By Cloé Caron
As part of 30 interviews with exceptional women leaders that I conducted for my book, Dare to Empower/Osez vous propulser, I had the chance to chat with Salwa Salek, Chief Diversity, Equity and of inclusion at Desjardins on the importance of reviewing our traditional models to create opportunities, in our companies, for people who are said to be “different” in order to promote them.
Something that Salwa mentioned in our conversation stayed with me long after: “We all are all someone’s “OTHER”. Despite the progress made in terms of equality and inclusion, there are still many inequalities and exclusions.
What does it mean to be the “other of someone”? That we are all the minority of a group, of someone. We have all experienced, at one time or another, this feeling of being looked at strangely for being different or felt excluded, whether in the schoolyard or in a meeting room… We are all different from one another and if, personally, I have the privilege of being born in Canada, of being white, I know what it feels like to be the “OTHER” of a group. When I started my career as a young lawyer (more than 25 years ago), there were very few women partners in law firms. My eyes saw almost only men. My experience of the workplace was a male dominated one. Women, and therefore me, were the “other” of the male majority.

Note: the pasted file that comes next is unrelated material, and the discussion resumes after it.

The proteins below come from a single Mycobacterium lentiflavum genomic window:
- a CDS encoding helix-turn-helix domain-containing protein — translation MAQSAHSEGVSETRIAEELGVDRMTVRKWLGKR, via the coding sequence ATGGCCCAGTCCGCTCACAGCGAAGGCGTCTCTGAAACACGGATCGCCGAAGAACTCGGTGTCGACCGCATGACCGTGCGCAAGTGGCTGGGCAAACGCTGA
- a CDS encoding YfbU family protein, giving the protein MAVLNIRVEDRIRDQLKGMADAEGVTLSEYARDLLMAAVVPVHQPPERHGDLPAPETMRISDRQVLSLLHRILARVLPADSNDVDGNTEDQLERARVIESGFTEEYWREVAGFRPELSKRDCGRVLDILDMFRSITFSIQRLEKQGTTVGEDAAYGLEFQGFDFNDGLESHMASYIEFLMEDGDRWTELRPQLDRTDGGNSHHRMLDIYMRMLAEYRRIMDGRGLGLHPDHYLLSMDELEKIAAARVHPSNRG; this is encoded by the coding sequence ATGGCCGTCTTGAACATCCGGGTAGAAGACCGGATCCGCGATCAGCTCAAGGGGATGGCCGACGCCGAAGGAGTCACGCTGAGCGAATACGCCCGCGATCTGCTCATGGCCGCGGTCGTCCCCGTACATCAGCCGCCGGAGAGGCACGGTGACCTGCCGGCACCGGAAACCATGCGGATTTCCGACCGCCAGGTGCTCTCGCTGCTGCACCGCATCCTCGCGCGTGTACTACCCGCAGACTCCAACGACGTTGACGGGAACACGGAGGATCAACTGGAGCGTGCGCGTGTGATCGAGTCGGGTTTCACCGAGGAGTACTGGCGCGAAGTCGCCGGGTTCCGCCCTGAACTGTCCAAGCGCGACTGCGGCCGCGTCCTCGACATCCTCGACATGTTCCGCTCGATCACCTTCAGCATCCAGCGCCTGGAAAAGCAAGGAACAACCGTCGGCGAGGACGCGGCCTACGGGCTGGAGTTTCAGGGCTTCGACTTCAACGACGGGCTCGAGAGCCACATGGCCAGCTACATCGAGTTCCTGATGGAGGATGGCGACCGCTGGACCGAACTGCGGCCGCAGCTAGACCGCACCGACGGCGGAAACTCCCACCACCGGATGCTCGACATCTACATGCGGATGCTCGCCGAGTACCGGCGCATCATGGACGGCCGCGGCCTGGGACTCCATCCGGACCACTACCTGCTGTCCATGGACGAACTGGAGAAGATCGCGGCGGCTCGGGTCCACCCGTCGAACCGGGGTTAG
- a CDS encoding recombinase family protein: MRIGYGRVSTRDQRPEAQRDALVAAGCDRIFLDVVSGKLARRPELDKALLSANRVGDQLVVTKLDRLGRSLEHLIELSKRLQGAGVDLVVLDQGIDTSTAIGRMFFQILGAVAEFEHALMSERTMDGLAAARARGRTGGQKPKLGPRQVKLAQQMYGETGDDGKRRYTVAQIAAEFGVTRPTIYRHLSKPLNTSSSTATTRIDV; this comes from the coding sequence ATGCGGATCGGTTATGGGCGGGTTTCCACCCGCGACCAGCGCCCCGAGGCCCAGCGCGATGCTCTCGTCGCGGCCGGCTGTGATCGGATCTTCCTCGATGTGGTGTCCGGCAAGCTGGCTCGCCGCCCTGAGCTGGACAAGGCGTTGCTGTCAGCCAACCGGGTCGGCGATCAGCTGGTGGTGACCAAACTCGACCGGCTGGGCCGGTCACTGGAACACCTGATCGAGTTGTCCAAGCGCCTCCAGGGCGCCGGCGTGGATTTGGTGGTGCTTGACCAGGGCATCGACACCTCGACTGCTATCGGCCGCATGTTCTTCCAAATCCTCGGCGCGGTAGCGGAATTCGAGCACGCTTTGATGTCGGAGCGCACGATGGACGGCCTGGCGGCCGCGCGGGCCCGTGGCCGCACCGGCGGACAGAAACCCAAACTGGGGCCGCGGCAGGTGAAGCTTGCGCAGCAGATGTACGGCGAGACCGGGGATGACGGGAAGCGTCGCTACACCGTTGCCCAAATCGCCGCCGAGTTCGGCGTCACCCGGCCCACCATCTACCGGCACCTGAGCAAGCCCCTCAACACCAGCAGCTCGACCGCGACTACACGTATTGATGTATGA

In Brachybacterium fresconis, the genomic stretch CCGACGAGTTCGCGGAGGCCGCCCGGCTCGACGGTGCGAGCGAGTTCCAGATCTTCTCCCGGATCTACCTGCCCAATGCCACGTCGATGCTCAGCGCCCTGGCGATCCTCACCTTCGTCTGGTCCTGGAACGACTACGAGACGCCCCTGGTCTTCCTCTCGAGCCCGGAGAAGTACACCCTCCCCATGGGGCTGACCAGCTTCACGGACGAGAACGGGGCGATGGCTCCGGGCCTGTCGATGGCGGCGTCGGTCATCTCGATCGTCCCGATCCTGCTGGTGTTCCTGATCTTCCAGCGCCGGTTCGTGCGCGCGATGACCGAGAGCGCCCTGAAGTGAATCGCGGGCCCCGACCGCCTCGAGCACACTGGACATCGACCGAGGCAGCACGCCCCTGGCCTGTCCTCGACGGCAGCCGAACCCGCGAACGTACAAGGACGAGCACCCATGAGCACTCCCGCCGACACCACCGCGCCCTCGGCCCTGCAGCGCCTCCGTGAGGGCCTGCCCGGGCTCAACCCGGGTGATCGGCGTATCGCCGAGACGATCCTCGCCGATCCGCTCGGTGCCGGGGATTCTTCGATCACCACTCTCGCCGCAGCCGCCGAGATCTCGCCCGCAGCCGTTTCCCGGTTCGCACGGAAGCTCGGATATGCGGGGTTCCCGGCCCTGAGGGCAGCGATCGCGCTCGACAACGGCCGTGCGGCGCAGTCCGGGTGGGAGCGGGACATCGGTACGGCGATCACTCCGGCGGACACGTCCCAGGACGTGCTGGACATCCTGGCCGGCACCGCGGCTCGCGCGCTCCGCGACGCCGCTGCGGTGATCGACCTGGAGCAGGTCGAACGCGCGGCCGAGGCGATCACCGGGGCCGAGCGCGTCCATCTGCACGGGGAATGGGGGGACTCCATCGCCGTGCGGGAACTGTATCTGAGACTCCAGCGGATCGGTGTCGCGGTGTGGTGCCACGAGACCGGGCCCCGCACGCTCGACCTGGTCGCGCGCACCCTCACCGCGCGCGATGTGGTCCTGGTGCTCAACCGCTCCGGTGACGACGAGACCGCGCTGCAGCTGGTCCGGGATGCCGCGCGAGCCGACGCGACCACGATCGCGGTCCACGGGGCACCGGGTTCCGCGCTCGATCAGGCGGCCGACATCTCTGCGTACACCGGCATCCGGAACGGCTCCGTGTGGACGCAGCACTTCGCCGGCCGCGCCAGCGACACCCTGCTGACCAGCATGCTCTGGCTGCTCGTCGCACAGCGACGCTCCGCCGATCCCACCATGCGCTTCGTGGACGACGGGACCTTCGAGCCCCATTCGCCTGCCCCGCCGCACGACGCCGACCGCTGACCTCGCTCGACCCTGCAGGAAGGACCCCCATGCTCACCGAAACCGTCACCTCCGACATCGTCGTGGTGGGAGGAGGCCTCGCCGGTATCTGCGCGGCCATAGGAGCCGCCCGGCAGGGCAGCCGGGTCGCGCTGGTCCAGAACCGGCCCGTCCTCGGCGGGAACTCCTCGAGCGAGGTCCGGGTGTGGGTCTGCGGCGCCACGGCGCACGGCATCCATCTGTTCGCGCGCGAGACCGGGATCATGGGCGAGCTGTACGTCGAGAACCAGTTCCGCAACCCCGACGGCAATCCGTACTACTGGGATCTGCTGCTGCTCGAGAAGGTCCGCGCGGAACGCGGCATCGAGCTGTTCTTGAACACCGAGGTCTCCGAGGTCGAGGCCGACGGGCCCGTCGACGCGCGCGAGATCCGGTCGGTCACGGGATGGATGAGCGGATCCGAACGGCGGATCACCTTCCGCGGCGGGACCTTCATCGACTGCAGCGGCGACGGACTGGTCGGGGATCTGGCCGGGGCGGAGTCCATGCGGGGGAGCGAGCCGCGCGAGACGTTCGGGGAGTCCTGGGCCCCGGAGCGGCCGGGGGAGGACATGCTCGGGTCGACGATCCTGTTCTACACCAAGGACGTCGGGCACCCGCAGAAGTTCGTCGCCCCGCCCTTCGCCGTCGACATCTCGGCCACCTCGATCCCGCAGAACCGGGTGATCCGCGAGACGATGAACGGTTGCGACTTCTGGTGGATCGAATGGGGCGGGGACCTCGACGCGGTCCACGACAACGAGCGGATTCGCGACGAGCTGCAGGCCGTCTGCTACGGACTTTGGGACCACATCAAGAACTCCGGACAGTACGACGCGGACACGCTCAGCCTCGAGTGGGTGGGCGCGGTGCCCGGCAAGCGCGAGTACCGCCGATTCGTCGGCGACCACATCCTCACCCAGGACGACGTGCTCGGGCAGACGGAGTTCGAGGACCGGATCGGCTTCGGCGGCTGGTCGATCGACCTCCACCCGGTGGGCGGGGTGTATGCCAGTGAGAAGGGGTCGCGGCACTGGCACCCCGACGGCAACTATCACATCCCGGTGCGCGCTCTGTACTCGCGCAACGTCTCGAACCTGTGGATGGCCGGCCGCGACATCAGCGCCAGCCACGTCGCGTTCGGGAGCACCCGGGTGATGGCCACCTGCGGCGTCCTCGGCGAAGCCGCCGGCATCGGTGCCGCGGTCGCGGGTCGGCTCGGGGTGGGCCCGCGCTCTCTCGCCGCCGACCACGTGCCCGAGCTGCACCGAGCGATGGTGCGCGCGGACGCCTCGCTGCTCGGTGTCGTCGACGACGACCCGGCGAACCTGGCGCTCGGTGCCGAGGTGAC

I believe that as a society, we are collectively becoming more and more aware of the biases we have towards those who seem different from us. The expression D&I (diversity and inclusion) is now well established in organizations and concrete actions are being taken to become create more equality. But beyond an organizational concept, what do we do individually?
What was your “difference” that was noticed, highlighted, emphasized or even looked down upon? How did you feel?
It is this feeling, in my opinion, that we must connect to when discussing diversity and inclusion. This is what brings us to benevolence and openness towards the differences of others. When we look at and involve people in our teams, do we always do it with this intention to include and therefore listen to all opinions, all points of view, all different perspectives? Are we creating the space for all voices to be heard, regardless of hierarchical level, role, experience, background?
It is by asking ourselves how we can be more inclusive, today, tomorrow and next week, that we contribute to concrete D&I. It is by creating the space for all our differences that we develop a lever to become more creative, more intelligent through the strength of the collective and therefore more efficient in our teams and our organizations.